Aeia slips into Snowflake's stall with a halter over one shoulder. The light palomino form moves towards her in delicate steps, and she smiles, reaching over and drawing the halter over her nose in a smooth gesture. She buckles the halter.

"Today," she announces to the assembled students, "I will give a quick description on grooming. I've chosen Snowflake today, because her light color makes dirt very visible." She leads the leggy filly out of the stall and into the aisle, stopping her with a gently spoken "Ho."

She indicates a set of crossties hanging on the walls. To either side of Snowflake's head, ropes hanging from near the tops of the stalls dangle on the walls, terminating in clasps. "These are crossties," she explains. She picks one up from the wall and opens the clasp, hooking it into the ring on that side of the noseband. She crosses in front of Snowflake and hooks in the other tie, and then lets go of her halter. "I prefer you not to groom in the stalls, and although some of our runners ground tie, I would also prefer if you crosstie anyone before grooming. Notice there is some slack in the ties, so her head isn't held rigidly between the two ties. Also, near the tops of the ties, they are actually fastened to the walls by twine, and not thick rope. This is an emergency feature, for if a runner startles and tries to rear, a firm, strong rope would just yank back against his head and he could lose his balance and fall. Or he could get himself tangled in the rope. Whatever happens, he is likely to be driven into further panic if he feels trapped. Therefore, the twine is *designed* to break in the event of the runner completely going berzerk."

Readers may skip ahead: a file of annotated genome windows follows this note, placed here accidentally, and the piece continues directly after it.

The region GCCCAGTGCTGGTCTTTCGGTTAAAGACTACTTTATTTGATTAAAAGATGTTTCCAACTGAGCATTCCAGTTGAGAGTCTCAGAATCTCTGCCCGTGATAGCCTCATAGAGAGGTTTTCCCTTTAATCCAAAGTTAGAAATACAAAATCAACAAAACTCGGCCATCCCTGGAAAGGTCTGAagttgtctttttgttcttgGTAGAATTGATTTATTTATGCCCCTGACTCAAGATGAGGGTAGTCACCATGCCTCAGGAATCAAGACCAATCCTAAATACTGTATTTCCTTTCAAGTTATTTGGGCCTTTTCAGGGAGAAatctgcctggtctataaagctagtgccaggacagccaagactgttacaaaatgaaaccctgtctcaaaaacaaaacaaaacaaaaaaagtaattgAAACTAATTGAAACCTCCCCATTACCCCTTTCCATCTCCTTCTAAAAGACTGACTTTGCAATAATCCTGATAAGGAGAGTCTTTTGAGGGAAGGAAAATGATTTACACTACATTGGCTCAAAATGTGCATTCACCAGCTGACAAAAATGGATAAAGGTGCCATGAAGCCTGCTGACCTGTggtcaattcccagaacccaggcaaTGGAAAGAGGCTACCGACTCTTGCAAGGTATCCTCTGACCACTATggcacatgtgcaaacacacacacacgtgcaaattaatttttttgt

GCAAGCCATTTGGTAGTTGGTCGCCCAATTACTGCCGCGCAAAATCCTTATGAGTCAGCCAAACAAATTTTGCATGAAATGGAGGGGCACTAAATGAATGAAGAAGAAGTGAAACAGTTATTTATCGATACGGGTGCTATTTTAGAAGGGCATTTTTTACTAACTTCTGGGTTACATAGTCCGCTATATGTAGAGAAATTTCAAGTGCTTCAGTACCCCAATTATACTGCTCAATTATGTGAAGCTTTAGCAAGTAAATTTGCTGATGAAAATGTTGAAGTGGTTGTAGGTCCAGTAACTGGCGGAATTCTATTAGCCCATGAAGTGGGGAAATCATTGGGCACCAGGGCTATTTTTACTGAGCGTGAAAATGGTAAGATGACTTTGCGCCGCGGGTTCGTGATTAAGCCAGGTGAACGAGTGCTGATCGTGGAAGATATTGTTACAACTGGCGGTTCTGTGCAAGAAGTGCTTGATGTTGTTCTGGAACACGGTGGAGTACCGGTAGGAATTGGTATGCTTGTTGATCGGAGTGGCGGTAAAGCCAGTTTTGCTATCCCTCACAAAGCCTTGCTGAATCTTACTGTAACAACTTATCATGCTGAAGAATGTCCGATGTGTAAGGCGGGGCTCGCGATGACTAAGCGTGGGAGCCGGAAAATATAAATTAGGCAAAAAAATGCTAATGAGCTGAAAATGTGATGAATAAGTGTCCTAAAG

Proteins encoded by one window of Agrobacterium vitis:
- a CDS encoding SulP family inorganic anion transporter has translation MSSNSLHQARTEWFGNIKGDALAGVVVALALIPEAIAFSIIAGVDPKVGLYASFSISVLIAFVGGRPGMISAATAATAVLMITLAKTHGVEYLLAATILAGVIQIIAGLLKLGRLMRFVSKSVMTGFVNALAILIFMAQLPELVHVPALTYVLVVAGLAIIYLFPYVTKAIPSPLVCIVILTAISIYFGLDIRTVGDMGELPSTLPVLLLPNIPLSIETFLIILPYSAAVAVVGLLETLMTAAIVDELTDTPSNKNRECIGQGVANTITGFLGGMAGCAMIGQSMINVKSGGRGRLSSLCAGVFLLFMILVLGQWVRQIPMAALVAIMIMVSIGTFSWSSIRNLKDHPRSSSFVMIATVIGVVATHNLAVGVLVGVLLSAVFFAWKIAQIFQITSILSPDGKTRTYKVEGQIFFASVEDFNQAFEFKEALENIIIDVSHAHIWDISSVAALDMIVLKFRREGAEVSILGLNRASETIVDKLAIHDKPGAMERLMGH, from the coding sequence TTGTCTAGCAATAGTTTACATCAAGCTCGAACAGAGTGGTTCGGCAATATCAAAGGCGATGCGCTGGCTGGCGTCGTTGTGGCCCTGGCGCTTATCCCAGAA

Aeia stands beside Snowflake and looks at her students. "To prevent troubles such as these, be very careful when you groom. Make no sudden movements, and as you move about the runner, it is always a good idea to keep in contact with his body. A hand trailing along his back as you move towards his hind end lets him know exactly where you are, and makes him a lot less likely to be startled. Remember that with his head tied, he can't turn to look at you, so always let him know where you are and where you are going. When at his head, run your hands up the neck rather than just moving them through the air towards his face. When you are at his hind end, avoid crossing directly behind him, and when you do, make sure he knows you are there and that he doesn't mind." Her face turns dark, and she says softly, "Carelessness is more than just dangerous. It can be fatal. What happened to Wayen can happen to any one of us should we ever cease to be careful. Remember that." She lets the warning hang in the air for a moment, and then moves on, allowing the dark mood to dissipate.

She walks over and picks up a box from against the wall, moving it closer to Snowflake before putting it down. "If the runner has been outside, you'll want to begin with his hooves. Runners pick up stones and sticks when they are outside, and these can be harmful. Journeyman Matison will be giving a lecture on hoofpicking later, so we will skip it for now."